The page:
Vintage camp stove collecting can be a fun and rewarding hobby for outdoor enthusiasts, historians, and collectors. Collecting vintage camp stoves allows you to appreciate the history and evolution of camping technology, as well as the craftsmanship and design of these classic items.
Camp stove history
When talking about camp stoves, camp point towards the broadest form of use. These vintage stoves were used outdoors, on the camping, while hiking, during a boat trip or on a motorcycle trip. But when going back a little further in time like the 1900’s and even earlier, these stoves were also used in the kitchen or home. The manufacturers of these home stoves were looking for ways to sell more stoves so they made them smaller and even collapsible. These stoves are fueled by various types of fuel such as propane, butane, white gas, or kerosene.
Many countries had their own manufacturers but often these stoves are modelled after the Swedish birth ground models. Creating the discus type brass stove which is a clear “form follows function” design. This shape is shown above in different stoves that look the same from a first glance and one in close up below…a rare Radius 17R classic brass camp stove. But read on…it gets better!
A pretty cool addition to the classic camp stove was the heater attachment, which immediately shows the potential of the stove to be used in many more ways. Even a lantern could be fitted but most manufacturers set of to create complete lanterns as sellable item rather than selling just one tank with many accessories. Below are to heaters on the left the model 110 by Primus and on the right the model 33 by Radius.
Popular camp stove brands
The Primus name in many countries is synonymous for a classic camp stove. This is not only a name often used to indicated a classic stove but it is also a Manufacturer from Sweden. Sweden is a large open country that is great for hiking, camping and other outdoor activities. The weather ranges from very cold in the North to a nice graduate climate in the south. This is probably why there were many manufacturers of camp stoves. From Sweden there are several known brands which are Primus, Sievert/Svea Radius and Optimus. The companies were combined from the 1960’s onwards under the Optimus brand name and still for one company today, producing various of the classic models still.
In other countries there were also many mankers. From Germany there were also many brands like Gustav Barthel, Petromax, Enders, Bat, ANHO, Standard and AIDA.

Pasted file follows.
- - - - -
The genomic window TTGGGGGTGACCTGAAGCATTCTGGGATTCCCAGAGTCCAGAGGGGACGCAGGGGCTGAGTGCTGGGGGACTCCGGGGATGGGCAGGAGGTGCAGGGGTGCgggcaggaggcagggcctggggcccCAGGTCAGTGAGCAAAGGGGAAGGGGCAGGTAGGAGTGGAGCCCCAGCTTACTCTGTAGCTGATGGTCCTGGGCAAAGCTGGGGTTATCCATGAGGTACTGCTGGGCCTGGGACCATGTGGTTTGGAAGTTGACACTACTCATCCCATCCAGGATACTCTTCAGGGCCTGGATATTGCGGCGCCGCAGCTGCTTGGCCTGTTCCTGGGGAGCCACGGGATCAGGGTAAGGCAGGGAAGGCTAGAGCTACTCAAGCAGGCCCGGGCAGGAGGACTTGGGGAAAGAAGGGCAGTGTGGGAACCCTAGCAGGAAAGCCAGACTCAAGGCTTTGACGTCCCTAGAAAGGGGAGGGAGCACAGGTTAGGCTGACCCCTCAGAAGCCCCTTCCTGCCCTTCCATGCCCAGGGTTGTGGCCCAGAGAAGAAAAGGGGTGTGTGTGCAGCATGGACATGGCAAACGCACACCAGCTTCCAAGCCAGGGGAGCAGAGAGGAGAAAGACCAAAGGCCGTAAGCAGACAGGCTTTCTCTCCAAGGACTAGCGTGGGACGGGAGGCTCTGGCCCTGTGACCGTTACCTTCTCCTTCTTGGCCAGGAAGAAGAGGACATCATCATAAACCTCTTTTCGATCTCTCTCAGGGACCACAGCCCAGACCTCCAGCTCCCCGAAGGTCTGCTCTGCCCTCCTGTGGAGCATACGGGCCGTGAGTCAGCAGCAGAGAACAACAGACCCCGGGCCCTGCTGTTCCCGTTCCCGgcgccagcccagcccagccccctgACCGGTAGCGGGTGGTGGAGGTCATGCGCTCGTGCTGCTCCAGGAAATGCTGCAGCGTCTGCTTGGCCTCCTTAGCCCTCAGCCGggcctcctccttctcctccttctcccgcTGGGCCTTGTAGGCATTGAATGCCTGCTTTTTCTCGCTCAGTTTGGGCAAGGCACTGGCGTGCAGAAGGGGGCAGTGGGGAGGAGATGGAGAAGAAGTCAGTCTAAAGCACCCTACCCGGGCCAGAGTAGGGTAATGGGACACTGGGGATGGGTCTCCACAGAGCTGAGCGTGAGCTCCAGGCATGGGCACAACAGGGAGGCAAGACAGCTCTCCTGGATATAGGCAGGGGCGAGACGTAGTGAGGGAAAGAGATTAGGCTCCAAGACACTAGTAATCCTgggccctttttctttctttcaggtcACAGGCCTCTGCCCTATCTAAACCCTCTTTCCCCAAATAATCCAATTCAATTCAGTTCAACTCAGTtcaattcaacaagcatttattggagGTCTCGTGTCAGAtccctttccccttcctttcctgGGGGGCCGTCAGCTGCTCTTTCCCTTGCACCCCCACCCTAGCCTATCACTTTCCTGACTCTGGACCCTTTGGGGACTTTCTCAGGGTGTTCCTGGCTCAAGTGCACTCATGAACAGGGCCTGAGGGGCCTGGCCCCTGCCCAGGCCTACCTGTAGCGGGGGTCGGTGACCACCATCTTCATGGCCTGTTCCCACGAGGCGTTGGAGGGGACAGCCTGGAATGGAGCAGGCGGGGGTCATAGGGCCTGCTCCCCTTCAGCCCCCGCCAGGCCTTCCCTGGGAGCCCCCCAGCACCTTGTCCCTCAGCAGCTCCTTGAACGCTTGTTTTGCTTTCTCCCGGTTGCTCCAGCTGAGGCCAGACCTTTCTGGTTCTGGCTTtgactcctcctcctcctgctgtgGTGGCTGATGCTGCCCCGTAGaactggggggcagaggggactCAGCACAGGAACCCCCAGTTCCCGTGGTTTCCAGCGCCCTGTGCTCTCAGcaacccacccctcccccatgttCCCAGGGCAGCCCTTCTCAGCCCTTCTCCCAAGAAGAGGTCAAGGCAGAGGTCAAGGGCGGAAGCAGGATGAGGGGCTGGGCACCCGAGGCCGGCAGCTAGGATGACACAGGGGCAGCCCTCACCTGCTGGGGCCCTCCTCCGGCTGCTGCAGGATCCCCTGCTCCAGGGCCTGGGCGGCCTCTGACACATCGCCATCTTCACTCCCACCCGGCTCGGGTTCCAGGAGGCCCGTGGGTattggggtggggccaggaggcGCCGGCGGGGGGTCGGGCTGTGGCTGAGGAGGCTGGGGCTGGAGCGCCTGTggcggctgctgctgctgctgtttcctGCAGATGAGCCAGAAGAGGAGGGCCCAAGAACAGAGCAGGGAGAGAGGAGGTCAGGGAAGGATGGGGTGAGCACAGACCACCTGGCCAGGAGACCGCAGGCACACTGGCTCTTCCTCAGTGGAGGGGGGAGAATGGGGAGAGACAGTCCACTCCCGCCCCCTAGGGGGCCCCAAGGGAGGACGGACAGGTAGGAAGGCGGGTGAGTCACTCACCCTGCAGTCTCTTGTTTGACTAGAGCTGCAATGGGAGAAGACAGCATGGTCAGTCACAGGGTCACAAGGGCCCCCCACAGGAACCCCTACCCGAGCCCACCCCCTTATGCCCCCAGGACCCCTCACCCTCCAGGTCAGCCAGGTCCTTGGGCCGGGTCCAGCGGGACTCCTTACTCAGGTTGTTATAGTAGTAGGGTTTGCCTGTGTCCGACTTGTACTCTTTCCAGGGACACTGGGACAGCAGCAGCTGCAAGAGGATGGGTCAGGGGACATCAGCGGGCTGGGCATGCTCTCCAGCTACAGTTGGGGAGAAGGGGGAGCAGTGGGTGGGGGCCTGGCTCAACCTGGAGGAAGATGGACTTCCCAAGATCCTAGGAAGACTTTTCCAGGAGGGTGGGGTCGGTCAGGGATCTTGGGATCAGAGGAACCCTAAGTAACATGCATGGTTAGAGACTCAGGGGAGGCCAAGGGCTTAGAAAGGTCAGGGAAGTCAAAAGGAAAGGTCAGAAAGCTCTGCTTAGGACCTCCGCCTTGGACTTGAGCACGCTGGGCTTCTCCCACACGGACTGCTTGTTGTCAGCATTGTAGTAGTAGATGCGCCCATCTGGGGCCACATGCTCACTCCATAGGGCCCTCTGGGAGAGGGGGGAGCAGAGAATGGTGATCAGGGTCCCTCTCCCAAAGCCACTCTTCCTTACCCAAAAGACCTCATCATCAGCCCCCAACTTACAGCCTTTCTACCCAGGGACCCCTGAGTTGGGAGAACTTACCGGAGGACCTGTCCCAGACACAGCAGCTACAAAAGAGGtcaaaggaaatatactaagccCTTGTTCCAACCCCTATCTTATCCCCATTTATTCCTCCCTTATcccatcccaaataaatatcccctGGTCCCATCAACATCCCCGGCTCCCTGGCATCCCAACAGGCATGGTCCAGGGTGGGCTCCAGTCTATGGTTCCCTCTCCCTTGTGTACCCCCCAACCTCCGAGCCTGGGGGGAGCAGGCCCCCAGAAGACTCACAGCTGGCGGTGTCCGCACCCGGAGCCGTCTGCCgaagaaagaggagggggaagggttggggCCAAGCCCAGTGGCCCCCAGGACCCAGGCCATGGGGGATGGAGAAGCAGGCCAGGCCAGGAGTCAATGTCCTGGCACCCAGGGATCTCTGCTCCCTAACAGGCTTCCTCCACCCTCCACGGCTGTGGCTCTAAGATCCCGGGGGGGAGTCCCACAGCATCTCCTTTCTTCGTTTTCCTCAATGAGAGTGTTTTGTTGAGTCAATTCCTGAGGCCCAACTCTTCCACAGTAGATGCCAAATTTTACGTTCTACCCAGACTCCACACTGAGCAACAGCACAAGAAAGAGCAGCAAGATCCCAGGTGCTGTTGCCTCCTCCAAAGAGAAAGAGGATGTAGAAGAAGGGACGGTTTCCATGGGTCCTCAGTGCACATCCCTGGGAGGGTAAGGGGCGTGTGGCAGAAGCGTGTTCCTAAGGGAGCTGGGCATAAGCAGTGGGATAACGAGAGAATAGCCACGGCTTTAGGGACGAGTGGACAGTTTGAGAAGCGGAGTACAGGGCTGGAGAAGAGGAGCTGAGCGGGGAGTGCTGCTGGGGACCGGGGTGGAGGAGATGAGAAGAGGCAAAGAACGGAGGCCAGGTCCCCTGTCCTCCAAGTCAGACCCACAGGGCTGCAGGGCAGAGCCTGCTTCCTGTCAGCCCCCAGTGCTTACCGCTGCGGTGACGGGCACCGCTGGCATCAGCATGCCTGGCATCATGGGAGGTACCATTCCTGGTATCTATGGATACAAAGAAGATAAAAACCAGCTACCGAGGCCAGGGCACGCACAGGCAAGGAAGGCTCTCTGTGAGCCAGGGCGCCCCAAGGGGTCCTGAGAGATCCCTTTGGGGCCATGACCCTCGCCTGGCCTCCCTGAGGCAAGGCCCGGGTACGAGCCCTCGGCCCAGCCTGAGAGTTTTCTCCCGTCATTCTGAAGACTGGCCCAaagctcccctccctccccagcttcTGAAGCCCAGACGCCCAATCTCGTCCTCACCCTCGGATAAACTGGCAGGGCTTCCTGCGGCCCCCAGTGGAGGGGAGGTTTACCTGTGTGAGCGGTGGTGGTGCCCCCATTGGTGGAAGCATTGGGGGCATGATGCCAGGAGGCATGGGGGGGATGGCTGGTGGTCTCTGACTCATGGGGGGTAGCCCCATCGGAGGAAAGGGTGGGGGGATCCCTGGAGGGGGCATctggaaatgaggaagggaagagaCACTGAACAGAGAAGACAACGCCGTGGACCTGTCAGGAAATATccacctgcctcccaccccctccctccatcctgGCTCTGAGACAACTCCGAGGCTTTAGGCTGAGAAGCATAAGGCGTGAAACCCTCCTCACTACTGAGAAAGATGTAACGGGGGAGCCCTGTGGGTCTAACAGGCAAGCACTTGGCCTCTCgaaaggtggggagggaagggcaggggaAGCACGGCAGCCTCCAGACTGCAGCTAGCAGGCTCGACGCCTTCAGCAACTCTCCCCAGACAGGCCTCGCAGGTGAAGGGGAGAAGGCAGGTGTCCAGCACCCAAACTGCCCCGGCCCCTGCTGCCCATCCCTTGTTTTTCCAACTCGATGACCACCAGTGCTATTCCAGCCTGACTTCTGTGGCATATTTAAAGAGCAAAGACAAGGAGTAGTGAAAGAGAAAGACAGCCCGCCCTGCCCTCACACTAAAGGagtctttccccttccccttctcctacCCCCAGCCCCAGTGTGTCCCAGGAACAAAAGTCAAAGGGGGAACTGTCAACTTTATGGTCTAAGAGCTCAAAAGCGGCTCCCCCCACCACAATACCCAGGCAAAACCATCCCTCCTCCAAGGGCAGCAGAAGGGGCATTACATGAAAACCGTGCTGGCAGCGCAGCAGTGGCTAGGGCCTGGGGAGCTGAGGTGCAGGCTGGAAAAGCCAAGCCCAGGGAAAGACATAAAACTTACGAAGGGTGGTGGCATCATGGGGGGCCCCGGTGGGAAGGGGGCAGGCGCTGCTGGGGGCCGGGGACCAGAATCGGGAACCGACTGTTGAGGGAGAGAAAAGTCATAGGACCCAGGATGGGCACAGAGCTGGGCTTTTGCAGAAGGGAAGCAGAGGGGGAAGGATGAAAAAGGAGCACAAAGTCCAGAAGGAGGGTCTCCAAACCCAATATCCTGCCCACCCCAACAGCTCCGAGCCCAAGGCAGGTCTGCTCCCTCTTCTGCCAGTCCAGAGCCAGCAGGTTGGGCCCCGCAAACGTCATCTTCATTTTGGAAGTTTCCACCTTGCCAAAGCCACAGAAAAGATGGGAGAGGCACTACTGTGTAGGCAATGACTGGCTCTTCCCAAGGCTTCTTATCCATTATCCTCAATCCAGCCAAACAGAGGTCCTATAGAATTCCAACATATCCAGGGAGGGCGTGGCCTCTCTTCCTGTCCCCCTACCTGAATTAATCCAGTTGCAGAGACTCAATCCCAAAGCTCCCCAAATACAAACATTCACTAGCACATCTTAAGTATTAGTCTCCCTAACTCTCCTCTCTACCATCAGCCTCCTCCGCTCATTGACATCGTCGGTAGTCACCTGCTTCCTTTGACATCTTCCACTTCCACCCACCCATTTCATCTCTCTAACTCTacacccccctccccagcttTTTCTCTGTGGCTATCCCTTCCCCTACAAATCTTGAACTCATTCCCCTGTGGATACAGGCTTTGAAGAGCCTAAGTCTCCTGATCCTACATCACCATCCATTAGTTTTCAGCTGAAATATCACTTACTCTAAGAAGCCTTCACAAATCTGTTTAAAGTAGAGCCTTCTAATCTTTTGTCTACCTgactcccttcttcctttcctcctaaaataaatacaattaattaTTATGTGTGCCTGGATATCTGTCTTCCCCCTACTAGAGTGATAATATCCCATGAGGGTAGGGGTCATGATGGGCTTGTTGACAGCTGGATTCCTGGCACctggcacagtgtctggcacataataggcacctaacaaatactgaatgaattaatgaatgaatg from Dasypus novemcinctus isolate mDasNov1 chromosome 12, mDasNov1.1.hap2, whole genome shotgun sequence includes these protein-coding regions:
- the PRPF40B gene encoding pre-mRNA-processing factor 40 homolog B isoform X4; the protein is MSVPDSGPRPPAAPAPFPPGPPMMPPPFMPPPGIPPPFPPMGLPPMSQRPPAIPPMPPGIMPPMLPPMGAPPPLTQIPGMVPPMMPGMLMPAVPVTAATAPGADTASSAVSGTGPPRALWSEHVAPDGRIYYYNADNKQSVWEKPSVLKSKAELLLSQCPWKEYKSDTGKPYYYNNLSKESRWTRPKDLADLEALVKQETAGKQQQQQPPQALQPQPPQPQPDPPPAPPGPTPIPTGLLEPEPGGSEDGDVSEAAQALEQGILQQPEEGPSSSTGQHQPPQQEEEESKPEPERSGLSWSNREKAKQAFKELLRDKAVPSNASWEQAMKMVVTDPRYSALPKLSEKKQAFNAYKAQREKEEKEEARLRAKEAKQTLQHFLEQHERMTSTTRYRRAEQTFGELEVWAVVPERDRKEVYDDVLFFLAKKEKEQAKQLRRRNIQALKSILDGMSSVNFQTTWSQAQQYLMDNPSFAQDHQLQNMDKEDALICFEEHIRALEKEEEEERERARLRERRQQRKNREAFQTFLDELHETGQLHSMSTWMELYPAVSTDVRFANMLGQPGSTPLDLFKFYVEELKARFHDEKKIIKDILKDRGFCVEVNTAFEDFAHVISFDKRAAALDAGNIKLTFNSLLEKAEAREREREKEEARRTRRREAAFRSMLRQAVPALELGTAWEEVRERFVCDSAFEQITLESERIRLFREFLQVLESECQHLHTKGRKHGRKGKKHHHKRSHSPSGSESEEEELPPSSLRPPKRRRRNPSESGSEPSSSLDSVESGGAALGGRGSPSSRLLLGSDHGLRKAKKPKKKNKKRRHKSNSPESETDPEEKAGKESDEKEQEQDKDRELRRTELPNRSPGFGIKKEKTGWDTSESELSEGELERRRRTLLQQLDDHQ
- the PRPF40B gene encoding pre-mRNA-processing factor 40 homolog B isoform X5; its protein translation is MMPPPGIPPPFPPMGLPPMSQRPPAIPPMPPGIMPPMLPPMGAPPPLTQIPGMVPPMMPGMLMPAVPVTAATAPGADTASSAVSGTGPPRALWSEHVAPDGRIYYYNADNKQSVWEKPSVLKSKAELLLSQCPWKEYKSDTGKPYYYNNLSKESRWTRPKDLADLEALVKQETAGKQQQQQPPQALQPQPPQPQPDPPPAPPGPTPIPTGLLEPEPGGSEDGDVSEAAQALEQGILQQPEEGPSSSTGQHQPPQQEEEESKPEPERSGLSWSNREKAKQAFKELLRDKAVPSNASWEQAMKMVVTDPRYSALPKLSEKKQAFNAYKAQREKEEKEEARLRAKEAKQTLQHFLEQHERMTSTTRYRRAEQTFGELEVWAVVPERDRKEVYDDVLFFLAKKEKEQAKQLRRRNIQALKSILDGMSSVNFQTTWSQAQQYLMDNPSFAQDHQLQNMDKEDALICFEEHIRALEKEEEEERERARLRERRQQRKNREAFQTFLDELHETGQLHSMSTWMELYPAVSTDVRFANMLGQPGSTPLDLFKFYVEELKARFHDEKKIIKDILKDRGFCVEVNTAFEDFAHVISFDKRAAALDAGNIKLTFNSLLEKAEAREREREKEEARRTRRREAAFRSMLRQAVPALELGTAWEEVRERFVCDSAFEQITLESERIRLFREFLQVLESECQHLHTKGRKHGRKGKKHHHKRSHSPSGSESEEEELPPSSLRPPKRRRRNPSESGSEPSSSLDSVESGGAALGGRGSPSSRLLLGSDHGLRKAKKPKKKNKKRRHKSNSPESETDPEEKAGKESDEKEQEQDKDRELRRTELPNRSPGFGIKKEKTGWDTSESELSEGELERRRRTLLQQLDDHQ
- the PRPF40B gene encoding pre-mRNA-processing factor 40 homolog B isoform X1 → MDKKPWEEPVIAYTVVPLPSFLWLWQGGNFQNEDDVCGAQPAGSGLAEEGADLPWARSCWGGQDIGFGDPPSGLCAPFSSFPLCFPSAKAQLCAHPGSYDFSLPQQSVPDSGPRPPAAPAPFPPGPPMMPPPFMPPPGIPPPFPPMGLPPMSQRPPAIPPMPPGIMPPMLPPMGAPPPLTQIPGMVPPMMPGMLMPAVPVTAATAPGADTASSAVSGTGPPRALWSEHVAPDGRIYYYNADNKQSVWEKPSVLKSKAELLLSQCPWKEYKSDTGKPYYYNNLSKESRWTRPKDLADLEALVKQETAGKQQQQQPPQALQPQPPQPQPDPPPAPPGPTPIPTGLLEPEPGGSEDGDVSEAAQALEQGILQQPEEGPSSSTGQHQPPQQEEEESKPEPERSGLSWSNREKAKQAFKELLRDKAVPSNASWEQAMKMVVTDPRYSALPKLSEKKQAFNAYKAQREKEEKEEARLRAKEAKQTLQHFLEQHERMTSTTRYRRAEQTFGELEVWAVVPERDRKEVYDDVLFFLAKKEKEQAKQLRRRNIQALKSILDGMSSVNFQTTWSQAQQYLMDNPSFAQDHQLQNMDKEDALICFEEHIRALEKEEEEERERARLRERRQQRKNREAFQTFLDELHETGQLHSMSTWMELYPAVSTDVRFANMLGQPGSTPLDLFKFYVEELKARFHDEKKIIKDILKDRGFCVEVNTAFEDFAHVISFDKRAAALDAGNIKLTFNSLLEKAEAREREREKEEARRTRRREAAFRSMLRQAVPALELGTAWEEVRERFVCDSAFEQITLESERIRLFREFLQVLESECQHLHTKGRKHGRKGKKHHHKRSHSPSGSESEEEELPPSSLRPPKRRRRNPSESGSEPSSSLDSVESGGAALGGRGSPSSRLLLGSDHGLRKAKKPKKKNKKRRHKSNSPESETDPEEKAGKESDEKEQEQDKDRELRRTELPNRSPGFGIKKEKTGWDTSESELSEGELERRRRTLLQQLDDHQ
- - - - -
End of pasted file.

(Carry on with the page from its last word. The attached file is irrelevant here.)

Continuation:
From other countries we have Phoebus from Austria, from Portugal Hipolito and Meva from Czechoslovakia, from Russia I once found a Pekopa and from Hungary a Perpetum (see if you can make out the names on the tanks).
Many countries have their own brands and as I encounter them I will add pictures and names in this article. I found a Liberty from India and a Butterfly from Malaysia. In addition I found a Salsius from France and Ökzur from Turkey. After some digging into this brand I could not find much but I did discover other brands from Turkey like Yûksel, DEVE and Süreyya.
Then we have the Coleman brand which is from the USA originally but also had models made in Canada and even in England. The one below is a Solus from Canada. Also from England is the Burmos brand.
This list is not complete at all because there seem to have been many small brands. I will keep adding more as I run into them. If you need to find a certain brand, do make sure to check the great list, called fittingly “the stove reference gallery” at classiccampstoves.com.
Vintage camp stoves in all forms and sizes
While the classic discus stove is a field of collecting by itself, specially when you are zooming in on the development of the individual stove over the decades, there are many more things to consider…collecting wise. First let’s consider the build. First picture shows the Phoebus 625 in real life and below that the explaining pictures, that shows the individual parts.
Tank below and burner on top of that with 3 pot stands to be fitted into the tank. This the basic design of many stoves, based on the discus stove. And why change this design? Well some manufactures like Phoebus made small improvements in order to fit it in a can (the pot stands swivel and need not to be taken out). It also has an adjuster knob on the side that can be taken down (which is something that was also found on later discus stoves by the way). But other brands took it a bit further, Below you find the classic Optimus 8/8R configuration. With the tank in front and the burner behind it, this makes a very compact stove. The German Touring Turn is the one in the 2 pictures on the right. It is a fully collapsable flat folding stove with the tank on top and making use of gravity to feed the burner rather than using a pump.